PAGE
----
A TikTok influencer teamed up with a company selling spices and seasoning to promote their products in a couple of posts on the social media platform. It was questioned whether the ads were obviously identifiable as marketing communications and the ASA found that they were not. However, interestingly, in the company's response, it was noted that the influencer had done the agreed two posts (and marked them as ads) but continued to post about the company's products beyond what was required in their contract. The ASA considered this but found that the contract period for posting was still live – notwithstanding the fact that the two agreed posts had been made – and it was also understood that the influencer would receive free products from the company, as well as agreeing to not promote competitor brands. As such, there was still a commercial relationship, and the post should have been identifiable as marketing communications.
In another case of influencer involvement, a schnapps company got into some trouble as a result of another TikTok post. The post talked about being given a night out by the company (including a party bus, bottles of vodka, etc.). It was challenged on several points and the ASA upheld all of them. As the ruling above, it was not clear that the post was a marketing communication. It had not been properly targeted, as it involved alcohol but was accessible to people under 18. The advert showed an irresponsible level of alcohol consumption and, finally, it included people in the video who were known to the public as being 22 and 23 years old.
The key takeaways from the ASA rulings this month are:
In September the ASA has been focussing on advertising for certain groups, as well as Halloween and Christmas promotions.
In celebration of the International Day for Older Persons on 1 October, the ASA published its article entitled "The vintage collection - timeless advice for ads aimed at older persons", which serves as a helpful reminder of the key considerations to make when advertising for certain groups or demographics in particular, which are as follows:
Avoid a fright this spooky season
Another focus area for the ASA, as we step into October, is the upcoming Halloween promotions. Here, A&M professionals are advised to be safe (be careful with the fireworks!), not too frightening (think happy clown vs. machete-wielding, killer clown) and not offensive (advertising Halloween costumes with a negative portrayal of mental health conditions will not be acceptable).
It's never too early…
Whilst covering Halloween, the ASA also went a step further and considered Christmas advertising. Not a moment too soon, with decorations, Christmas cards and wrapping paper beginning to pop up in stores across the country! There are a few extra things for your marketing teams to think about this year. As we are still suffering from the cost-of-living crisis, it is important not to encourage consumers to spend excessively or to make use of buy-now-pay-later (BNPL) schemes. Be responsible. Further, any promotional T&Cs must be clear and urgency/pricing claims should be avoided as much as possible. In terms of responsibility, ads also should not be promoting excessive drinking over the festive season and vulnerabilities in children should not be exploited for commercial gain.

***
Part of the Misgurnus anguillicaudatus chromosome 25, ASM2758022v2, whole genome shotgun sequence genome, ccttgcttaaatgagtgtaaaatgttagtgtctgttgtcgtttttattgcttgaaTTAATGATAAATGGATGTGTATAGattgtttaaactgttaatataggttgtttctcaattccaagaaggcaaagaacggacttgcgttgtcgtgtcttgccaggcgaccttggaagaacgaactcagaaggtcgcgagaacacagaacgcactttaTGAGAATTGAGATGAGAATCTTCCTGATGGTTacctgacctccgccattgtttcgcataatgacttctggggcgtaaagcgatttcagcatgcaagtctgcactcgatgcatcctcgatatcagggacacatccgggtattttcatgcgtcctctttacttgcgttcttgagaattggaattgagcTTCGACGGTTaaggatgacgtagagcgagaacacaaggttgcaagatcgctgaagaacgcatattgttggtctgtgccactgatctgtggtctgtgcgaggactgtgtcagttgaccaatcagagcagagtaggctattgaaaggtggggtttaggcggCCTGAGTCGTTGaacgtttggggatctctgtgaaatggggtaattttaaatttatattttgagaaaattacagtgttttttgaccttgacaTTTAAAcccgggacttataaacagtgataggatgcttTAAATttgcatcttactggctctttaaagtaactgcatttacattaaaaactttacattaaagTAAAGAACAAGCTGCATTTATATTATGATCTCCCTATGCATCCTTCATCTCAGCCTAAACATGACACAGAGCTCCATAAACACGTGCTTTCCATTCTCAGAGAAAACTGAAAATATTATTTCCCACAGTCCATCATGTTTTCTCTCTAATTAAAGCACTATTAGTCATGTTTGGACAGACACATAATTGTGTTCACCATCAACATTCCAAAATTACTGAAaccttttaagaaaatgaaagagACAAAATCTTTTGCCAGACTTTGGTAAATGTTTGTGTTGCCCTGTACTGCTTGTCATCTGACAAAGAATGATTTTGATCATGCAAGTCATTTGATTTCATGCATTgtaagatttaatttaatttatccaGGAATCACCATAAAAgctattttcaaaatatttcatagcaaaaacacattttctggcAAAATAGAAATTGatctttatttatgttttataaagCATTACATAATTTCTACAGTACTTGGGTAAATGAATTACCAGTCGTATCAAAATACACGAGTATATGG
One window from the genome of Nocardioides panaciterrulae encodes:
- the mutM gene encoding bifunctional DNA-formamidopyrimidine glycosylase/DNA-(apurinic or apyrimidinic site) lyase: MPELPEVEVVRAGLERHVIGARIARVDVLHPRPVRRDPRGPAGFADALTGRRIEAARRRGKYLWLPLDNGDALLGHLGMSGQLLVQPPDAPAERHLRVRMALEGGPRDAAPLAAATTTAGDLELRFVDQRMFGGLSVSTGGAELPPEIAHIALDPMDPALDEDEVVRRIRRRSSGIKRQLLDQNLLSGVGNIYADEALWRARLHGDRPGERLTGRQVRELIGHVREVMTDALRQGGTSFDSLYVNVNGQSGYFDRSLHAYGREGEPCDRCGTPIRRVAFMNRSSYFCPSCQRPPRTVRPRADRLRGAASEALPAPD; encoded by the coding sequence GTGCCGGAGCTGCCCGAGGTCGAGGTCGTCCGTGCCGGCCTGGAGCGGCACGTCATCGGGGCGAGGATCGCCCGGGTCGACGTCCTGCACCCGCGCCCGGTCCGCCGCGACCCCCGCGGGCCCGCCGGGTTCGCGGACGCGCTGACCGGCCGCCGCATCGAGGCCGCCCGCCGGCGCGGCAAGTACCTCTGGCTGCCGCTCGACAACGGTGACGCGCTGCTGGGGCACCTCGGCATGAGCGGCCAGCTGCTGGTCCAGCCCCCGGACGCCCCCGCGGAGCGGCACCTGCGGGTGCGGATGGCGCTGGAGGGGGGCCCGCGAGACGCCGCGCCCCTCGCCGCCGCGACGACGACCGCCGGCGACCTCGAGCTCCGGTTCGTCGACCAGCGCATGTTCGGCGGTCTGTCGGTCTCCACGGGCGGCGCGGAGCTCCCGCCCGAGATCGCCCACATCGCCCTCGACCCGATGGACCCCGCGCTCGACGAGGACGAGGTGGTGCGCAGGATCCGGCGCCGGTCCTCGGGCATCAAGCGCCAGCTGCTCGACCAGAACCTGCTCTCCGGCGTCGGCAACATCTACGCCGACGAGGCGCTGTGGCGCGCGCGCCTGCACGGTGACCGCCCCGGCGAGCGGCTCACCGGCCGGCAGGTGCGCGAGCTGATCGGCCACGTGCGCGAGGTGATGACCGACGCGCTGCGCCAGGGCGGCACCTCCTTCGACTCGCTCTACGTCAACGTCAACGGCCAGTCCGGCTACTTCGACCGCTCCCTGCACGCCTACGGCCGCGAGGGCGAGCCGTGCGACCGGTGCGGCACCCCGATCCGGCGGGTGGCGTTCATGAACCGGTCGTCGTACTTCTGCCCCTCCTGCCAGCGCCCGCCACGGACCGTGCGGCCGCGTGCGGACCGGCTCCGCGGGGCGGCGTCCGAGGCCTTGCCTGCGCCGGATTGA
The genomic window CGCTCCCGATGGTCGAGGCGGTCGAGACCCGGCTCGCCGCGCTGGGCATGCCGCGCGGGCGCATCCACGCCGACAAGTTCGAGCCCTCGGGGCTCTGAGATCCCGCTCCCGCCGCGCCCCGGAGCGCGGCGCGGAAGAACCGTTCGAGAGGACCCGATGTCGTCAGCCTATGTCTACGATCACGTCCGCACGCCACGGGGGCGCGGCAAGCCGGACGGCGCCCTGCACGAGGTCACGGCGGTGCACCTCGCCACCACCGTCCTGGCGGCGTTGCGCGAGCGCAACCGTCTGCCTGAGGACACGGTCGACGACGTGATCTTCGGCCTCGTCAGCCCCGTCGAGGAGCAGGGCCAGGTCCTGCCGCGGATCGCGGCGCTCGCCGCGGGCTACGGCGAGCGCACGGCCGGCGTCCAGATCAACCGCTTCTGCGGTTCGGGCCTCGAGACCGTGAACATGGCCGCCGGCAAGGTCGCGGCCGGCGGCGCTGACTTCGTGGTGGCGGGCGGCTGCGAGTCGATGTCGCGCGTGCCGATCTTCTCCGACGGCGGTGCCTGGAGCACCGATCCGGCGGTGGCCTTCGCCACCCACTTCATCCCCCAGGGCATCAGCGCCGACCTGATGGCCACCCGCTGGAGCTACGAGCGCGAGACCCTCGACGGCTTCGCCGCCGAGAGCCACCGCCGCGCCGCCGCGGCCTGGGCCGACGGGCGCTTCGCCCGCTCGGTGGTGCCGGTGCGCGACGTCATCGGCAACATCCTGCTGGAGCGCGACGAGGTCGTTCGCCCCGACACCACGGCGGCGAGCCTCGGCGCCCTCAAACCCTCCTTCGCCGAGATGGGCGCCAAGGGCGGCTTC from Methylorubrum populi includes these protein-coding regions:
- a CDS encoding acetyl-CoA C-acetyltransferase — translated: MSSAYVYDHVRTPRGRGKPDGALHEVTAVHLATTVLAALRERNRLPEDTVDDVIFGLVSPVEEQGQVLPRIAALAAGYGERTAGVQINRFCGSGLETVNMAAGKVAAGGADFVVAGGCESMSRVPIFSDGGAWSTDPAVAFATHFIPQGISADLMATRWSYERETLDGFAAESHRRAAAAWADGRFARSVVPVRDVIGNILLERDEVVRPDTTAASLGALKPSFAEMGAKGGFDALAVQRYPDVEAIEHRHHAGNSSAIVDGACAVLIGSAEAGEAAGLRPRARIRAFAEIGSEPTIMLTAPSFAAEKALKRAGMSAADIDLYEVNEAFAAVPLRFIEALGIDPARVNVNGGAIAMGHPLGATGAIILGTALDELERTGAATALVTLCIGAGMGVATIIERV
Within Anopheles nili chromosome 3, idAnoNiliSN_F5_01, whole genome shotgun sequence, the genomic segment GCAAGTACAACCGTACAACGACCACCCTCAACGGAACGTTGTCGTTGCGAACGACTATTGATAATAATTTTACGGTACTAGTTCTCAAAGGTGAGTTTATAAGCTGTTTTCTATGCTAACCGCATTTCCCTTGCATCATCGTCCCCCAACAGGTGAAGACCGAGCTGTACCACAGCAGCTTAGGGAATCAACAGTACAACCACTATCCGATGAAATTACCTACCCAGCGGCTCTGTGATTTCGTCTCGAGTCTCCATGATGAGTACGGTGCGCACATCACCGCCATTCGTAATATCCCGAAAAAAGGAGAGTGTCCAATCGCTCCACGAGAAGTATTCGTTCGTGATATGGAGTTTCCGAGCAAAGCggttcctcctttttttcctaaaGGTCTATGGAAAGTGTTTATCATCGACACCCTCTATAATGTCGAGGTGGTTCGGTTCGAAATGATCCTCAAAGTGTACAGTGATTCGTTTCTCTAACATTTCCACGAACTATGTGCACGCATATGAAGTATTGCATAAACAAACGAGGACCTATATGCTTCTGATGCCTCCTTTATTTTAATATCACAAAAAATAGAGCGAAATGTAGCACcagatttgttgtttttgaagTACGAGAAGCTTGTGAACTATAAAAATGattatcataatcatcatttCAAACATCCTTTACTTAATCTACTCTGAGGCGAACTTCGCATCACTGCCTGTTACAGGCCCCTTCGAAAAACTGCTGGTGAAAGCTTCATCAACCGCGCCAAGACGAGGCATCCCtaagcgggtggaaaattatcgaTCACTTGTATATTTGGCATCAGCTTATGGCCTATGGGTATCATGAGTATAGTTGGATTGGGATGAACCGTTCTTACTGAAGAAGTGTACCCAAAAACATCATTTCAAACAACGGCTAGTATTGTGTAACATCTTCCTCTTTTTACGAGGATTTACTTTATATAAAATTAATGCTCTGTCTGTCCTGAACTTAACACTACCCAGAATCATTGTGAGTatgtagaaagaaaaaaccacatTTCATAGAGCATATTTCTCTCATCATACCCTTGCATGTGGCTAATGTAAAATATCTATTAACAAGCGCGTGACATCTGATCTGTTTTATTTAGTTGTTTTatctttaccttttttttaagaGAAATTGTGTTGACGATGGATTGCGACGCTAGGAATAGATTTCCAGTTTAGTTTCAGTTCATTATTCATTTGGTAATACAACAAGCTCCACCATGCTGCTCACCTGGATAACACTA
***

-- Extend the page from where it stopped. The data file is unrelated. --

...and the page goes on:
A bit more has been coming out of the CMA space this month, with its focus set on AI markets and a review of vet prices.
The CMA published its initial report on AI Foundation Models (FMs) on 18 September 2023 (press release here). FMs are artificial intelligence (AI) systems with broad capabilities that can be adapted to a range of different, more specific purposes. The CMA has warned that a positive outcome of the AI boom is unlikely, with several risks including an increase in false information, fraud and high prices for using technology amongst other things. In terms of the impact this will have on the A&M sector, this has yet to be seen. However, given that AI is already being used by some marketing departments, it is still likely to be one to watch, as avoiding the spread of false or misleading advertising is a key focus of the ASA, as seen above.
Paws for thought
The CMA also launched a review of the UK veterinary sector in early September. The review will look "at consumer experiences and business practices in the provision of veterinary services for household pets in the UK. It will explore how well the market, worth over £2 billion in the UK, is working for pet owners including whether they are receiving the information they need at the right time to get appropriate treatment for their pets." The review comes amid fears of a surge in vet bills, deemed by some consumers to be "eye-watering" as the costs of owning, say, a dog has jumped by 12.8% (ca. £256) over the past year. In terms of what this means for the advertising industry, this review will be particularly focussed on the pricing of services and ensuring that consumers are properly protected.